Nationally, it's been a depressing week for progressives like me.
Just when I thought things couldn't get worse with 5-4 Supreme Court decisions that ratified Trump's travel ban, gave a green light to gerrymandering, and trashed public employee unions, Justice Anthony Kennedy announced his retirement today.
That gives Trump another crack at appointing a highly conservative justice who would vote to overturn Roe v. Wade, thereby allowing states to make abortion illegal. Which surely would happen in many red states. Also, a compliant Supreme Court could refuse to put any check on Trump's authoritarian desires, making the United States a constitutional democracy in name only.
There's not much that can be done on the national front regarding Trump's next Supreme Court nominee.
Sure, Democrats already are trying to get Mitch McConnell to invoke his "Merrick Garland" rule that doesn't allow a vote on a Supreme Court nominee in an election year. But the chances of that happening range from none to none.
You can bet that McConnell will pull out all the Senate stops to get Trump's Supreme Court nominee approved before Senators elected this November take their seats in January 2019.
So that leaves lobbying semi-moderate Senators like Murkowski, Collins, Flake, and Corker to not vote for a rabidly right-wing Trump nominee who would overturn Roe v. Wade as the most feasible Democratic resistance tactic. However, Senate Republicans tend to talk about resisting Trump much more often than they actually vote against him.
Thus there's good reason for progressives to feel dismayed at how things are going at the national level right now.
With so much going wrong in Washington, D.C., this makes it more important than ever that things go right here in Salem, Oregon, and that progressives get fired up about making those changes.
I mean, of course, not right as in conservative, but right as in improving the quality of life for ordinary citizens -- as opposed to making the already cushy lifestyle of the Privileged Powers That Be even cushier. This is going to require the five progressives on the Salem City Council, a majority of the nine-member body, to exercise their influence with more vigor.
Now, I realize that local politics has a different tone than national politics.
Salem's elected officials are nominally non-partisan. The Mayor and city councilors do their best to get along with each other, even though they differ a lot politically. Gentle words are more prevalent at City Council meetings than impassioned calls-to-action.
Yet I was inspired by talk I heard on CNN and MSNBC this afternoon following Kennedy's announcement of his retirement from the Supreme Court.
Both Republican and Democratic critics of Trump were saying that the time is past to play nice, to play by the rules, to expect that reasonableness is going to win out over authoritarianism. In other words, it's time to take the gloves off and start fighting with bare knuckles, just like Trump and his supporters have been doing since he was elected (with a clear minority of the popular vote, and by just 78,000 votes scattered over three swing states).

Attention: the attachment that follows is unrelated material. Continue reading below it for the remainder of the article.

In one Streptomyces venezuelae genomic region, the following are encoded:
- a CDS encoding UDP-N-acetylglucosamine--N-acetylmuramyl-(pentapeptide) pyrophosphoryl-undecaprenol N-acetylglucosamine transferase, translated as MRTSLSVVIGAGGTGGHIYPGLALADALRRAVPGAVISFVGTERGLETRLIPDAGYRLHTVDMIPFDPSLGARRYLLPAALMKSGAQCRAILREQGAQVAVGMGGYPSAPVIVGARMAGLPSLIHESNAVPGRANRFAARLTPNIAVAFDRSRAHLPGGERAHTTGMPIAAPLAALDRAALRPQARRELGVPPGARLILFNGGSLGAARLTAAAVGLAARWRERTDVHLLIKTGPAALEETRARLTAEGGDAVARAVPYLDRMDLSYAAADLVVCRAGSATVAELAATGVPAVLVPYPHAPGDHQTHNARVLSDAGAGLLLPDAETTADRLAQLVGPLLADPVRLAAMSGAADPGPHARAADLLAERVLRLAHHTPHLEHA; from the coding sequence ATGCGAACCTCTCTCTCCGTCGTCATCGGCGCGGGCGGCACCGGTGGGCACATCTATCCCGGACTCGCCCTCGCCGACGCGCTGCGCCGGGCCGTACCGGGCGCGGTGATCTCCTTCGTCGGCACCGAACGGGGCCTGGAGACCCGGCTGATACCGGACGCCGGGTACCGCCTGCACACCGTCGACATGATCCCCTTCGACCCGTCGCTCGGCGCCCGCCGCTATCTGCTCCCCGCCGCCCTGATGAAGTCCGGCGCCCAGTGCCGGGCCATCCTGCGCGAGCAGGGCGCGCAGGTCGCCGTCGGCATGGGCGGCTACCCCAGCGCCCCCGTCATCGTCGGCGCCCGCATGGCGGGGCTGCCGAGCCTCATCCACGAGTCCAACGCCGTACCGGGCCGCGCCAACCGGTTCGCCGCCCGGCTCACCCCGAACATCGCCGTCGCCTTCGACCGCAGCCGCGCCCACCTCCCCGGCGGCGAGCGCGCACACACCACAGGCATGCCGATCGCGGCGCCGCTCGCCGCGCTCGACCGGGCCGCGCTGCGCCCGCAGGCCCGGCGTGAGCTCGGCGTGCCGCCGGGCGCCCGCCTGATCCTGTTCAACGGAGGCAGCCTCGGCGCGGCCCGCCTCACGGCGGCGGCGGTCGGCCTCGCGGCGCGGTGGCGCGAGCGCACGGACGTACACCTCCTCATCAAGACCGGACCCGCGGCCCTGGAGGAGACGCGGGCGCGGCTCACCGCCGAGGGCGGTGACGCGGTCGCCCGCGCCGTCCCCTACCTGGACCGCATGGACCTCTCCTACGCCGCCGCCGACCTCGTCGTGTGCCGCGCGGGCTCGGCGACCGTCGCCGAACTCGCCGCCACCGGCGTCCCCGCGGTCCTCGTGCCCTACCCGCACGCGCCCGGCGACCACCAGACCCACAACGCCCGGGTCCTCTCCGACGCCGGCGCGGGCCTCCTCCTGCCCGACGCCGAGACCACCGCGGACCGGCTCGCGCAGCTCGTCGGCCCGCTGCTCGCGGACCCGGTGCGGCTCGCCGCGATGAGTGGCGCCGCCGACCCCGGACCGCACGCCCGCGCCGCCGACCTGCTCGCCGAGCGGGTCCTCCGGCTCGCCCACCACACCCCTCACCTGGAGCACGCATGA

I realize that many people in Salem would consider that such tactics either aren't needed here at the local level, or are at odds with the "go along to get along" mentality that progressive elected officials in this town tend to embrace. Not always, but certainly to a greater degree than Salem conservatives engage in when they have the reins of power at City Hall.
I also understand the oft-heard argument that it takes time to change policies at the local level. Ordinances, rules, and regulations have to be followed until they are altered. Ditto for plans, such as the Comprehensive Plan that guides development in Salem.
To which my progressive self replies, fueled by anger and depression at how quickly conservatives are worsening things at the national level, Salem can do better, and it needs to do so sooner rather than later.
For example, and there are plenty more examples (affordable housing, homelessness, public transit, outreach to minorities, greenhouse gas reductions, etc. etc.)...
Salem shouldn't be OK with a giant big-box store, Costco, relocating to a residential neighborhood.
Salem shouldn't be OK with a developer clear-cutting a 27-acre urban forest prior to asking for a subdivision to be approved that would have required a tree conservation plan if there were any trees left to plan for.
Salem shouldn't be OK with moving at glacial speed to get dedicated bike lanes built throughout the city when other towns have been able to do this in a few years, not decades.
The more things are falling apart for progressive values at the national level, the more urgency there should be at the local level to stand up for the broad public good. Understand: I'm not calling for meanness or animosity to be directed at the 38% of Salem voters who cast a ballot for Trump in the 2016 election.
I'm just saying that Salem is a liberal-leaninbg city, with a progressive majority on the City Council, so local policies at City Hall should be moving more rapidly in that direction than they have been.